By Tom Travis
Shatarian Aliger, 35, an entrepreneur/fashion designer, said she overcame her COVID vaccination hesitancy out of concern for her family. Thursday, she got her second Moderna shot in the Flint Township office of Dr. Bobby Mukkamala. She had received her first dose July 13.
“I was hesitant. I am the last one in my family to receive the vaccine,” she said. Her reluctance, she said, was due to hearing things on the news and the problems that occurred with the Johnson & Johnson vaccine.
“I did want to wait and see what was going to happen,” Aliger said. But with the recent rise of the Delta variant, Aliger said, “I thought it was important to keep my family safe, especially my children.”
Aliger said her niece, a hospital employee, once tested positive for the COVID-19 virus. Aliger added a member of her extended family died from the virus, but “no one close to me.”
Asked what helped her overcome her hesitancy, Aliger responded, “Mainly the desire to protect my children and family. I have an 86-year-old grandmother and an 87-year-old grandfather and a great-aunt who is 83. I wanted to take the precautions so that I could be with my family and protect people that I’m with and pass by every day.”
What she would say to those who are hesitant about getting the vaccine? “Definitely do your research,” Aliger said. “It is up to you. I recommend getting [the vaccine] for your own health and for the health of your loved ones.”
,James Henthorn, 19, a computer science major at Michigan Tech, received the the Johnson & Johnson vaccine in early April and Thursday received a Moderna booster vaccine.
Mukkamala said the Moderna booster shots are being administered in California to those who received the Johnson & Johnson vaccine. The other vaccines cannot be given interchangeably. However, if you have the Johnson & Johnson vaccine you can receive the a booster from one of the other vaccines.
Henthorn said he received the booster today because it was recommended to him and he wants to continue to protect himself and others when he begins school this fall.
Mukkamala spoke to EVM in his office in Flint Township about his efforts to help with vaccinations in Genesee County. In addition to giving shots in his office, Mukkamala said he keeps vaccines in his car and is always ready to vaccinate those who are willing. The day before he was in Buckham Alley, downtown Flint, behind The Loft Bar, and vaccinated about 10 young people.
Mukkamala recalled that when the vaccines first became available in early 2021, he volunteered at large vaccination sites around the county and would often have 1,000 people a day. “Those who wanted to get the vaccine have received it and we have to work harder at engaging those who are hesitant,” he said.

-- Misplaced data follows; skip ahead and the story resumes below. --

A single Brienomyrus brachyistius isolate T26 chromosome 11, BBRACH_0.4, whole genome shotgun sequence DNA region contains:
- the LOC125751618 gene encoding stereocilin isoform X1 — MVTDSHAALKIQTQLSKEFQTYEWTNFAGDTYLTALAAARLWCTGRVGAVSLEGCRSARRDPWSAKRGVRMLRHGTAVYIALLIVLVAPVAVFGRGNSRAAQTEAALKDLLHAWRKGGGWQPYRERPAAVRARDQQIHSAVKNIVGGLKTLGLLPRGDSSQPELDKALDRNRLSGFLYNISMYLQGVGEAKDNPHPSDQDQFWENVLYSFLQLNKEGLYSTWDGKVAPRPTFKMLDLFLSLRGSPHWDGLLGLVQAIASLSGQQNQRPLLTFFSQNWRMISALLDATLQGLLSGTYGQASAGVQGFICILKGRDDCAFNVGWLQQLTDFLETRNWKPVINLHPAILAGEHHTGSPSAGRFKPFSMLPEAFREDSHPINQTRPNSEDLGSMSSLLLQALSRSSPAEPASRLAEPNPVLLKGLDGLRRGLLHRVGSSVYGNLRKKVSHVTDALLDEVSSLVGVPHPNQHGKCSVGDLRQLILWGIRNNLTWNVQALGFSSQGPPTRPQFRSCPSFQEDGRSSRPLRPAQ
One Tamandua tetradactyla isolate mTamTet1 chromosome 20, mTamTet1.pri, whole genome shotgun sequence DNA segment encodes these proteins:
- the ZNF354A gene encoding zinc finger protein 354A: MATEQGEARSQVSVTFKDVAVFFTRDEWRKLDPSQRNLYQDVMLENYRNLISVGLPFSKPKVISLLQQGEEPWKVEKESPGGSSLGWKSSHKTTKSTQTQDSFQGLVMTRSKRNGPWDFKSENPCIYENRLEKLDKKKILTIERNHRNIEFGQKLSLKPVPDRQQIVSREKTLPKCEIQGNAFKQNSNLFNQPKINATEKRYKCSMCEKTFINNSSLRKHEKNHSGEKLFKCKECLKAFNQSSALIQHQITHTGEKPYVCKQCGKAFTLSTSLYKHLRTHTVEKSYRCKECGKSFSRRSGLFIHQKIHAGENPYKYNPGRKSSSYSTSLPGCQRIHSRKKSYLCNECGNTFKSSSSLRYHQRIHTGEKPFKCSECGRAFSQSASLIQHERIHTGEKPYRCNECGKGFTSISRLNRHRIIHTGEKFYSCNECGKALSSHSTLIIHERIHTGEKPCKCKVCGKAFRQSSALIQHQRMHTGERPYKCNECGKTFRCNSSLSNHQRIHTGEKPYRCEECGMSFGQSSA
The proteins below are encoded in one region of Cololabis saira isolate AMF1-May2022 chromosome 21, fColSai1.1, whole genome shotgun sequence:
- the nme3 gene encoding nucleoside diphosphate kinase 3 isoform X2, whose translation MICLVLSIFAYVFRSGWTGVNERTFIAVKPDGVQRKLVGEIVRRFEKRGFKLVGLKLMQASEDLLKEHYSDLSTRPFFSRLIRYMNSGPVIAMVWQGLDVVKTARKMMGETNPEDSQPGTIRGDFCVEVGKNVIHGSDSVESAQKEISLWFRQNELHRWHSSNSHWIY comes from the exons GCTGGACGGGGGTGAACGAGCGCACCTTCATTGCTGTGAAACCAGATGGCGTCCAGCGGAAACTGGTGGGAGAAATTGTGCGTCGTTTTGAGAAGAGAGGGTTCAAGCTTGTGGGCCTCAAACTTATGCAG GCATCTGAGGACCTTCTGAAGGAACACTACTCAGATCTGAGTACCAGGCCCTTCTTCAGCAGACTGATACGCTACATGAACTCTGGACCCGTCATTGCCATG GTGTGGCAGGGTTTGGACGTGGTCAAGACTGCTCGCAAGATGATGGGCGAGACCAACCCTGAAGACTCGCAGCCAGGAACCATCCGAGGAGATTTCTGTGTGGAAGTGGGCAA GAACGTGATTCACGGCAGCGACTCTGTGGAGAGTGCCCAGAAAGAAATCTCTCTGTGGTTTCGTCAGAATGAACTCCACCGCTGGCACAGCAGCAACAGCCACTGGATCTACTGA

Concerning the hesitancy towards the vaccine,Dr. Mukkamala said sometimes it’s a genuine and legitimate fear because it’s new and it hasn’t been around for five years. He acknowledges that is a “plausible reason that someone might be hesitant.”
But in addition, there is what he calls “the illegitimate fear, like [the vaccine is] going to mutate your DNA or that the ingredients of the vaccine are going to be in your system six months from now causing such-and-such a side effect.”
“Apathy” towards vaccinations is another reason for hesitancy, he added, along with being misinformed about the facts of the science behind the vaccines.
Grim vaccination rate for the city of Flint – 35 per cent
Genesee County is about 52.5 percent fully vaccinated against COVID-19 — a total of 182,073 residents — as of Aug. 11, according to figures shared this week by the United Way of Genesee County (UWGC).
The rates within the City of Flint, however, are lower. Data from the MDHHS show that within the city limits vaccination rates fall below 35 percent, making it among the lowest vaccinated percentage in the state. Townships surrounding Flint vary, with vaccination rates between 35 and 50 percent.
That compares to 59 percent fully vaccinated — 5 million residents — for the state of Michigan overall, according to the Michigan Department of Health and Human Services (MDHHS).
Those numbers, along with other statistics and related vaccination information, are being provided to local organizations and the media through a new $134,000 grant to the UWGC from the federal government’s COVID relief funds, according to CEO Jamie Gaskin.
Genesee County is among 20 communities statewide identified with high hesitancy among its residents to receiving the COVID vaccine.
Oakland and Washtenaw counties have among the highest vaccination rates in the state at 69 percent. Leelanau and Emmet counties, in the north west corner of Michigan’s lower peninsula, have greater than 70 percent vaccination rates.
Nearby, Livingston is 61 per cent, Shiawassee is 53 per cent, Saginaw is 55 per cent, Tuscola and Lapeer are 48 per cent. The graphic below from MDHHS shows a close up, with a key, of the low vaccination rates in the county and within the City of Flint.
FAQs on COVID answered here